HILLSBOROUGH COUNTY, Fla. (WFLA) — The new school year is starting with confusion for Florida high school students signed up for Advanced Placement Psychology. There’s controversy over a portion of the course dealing with sexuality.

Initially, leaders with the Florida Department of Education said the section of the curriculum needed to be excluded because it violates the Parental Rights in Education law. The College Board, a nonprofit overseeing AP courses, responded by saying students could not receive college credit if portions were excluded from the course.

The back-and-forth left local school district scrambling to find a solution. Many swapped the AP course for an alternative psychology curriculum.

“It’s very nerve-wracking because I’m going to be going to school on Thursday not exactly 110% prepared for my three psychology classes,” said Ramsey Aziz, a teacher at St. Petersburg High School.

“To be informed that, oh, seven days the class that you might’ve chosen months ago, in my case, is not going to be available anymore is shocking,” said Gabi Fabozzi, a student.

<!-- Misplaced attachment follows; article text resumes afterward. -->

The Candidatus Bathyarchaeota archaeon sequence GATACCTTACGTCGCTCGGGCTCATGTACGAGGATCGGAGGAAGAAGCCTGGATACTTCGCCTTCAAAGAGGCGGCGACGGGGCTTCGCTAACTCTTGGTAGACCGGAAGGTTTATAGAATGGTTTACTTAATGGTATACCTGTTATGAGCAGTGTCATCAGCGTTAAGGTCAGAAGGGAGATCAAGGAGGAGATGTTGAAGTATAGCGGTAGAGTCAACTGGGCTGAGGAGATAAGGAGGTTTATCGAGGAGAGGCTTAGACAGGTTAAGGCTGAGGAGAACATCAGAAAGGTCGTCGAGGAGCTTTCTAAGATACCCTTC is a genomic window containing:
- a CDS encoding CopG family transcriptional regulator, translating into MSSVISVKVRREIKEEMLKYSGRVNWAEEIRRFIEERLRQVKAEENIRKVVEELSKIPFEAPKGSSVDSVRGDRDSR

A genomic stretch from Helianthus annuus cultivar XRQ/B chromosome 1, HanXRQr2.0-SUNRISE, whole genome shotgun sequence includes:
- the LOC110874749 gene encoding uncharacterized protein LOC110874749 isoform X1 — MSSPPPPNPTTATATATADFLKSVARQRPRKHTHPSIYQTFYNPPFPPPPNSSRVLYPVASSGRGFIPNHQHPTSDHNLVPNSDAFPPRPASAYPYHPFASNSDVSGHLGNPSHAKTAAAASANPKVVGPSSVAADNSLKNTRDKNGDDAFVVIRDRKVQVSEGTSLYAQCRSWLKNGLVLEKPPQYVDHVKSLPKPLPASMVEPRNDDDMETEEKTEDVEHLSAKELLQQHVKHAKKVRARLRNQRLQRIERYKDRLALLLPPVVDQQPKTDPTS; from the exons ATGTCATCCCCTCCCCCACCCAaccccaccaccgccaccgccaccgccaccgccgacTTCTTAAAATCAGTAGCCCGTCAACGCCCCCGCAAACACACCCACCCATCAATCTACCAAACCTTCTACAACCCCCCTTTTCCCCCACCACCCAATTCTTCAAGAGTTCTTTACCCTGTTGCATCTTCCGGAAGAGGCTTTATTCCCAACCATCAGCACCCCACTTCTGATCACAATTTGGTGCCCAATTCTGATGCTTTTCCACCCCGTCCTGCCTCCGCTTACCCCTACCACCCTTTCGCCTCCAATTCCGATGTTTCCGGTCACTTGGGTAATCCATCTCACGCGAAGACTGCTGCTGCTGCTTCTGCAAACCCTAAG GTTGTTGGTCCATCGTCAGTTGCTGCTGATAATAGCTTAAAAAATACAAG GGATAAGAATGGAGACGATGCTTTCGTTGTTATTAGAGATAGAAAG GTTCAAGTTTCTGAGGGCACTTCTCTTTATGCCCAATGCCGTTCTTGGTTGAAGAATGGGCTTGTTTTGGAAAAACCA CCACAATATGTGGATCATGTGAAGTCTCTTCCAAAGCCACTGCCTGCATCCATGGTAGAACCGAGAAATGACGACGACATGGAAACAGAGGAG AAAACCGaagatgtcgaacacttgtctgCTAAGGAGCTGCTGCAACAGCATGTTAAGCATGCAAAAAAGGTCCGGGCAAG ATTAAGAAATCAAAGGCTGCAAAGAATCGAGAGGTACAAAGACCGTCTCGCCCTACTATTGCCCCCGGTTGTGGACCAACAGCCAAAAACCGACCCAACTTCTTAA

As of Wednesday morning, the FDOE released a statement telling districts the whole AP Psychology course can be taught in a manner that is “age and developmentally appropriate.” Multiple local school districts said despite the new guidance from the FDOE they would not be using the AP Psychology curriculum.

In Hillsborough County, leaders told NBC News they’d be teaching the Advanced International Certificate of Education psychology class. The same option will be offered to high schoolers in Manatee County public schools. Pinellas County previously announced they’d be switching to the AICE curriculum as well.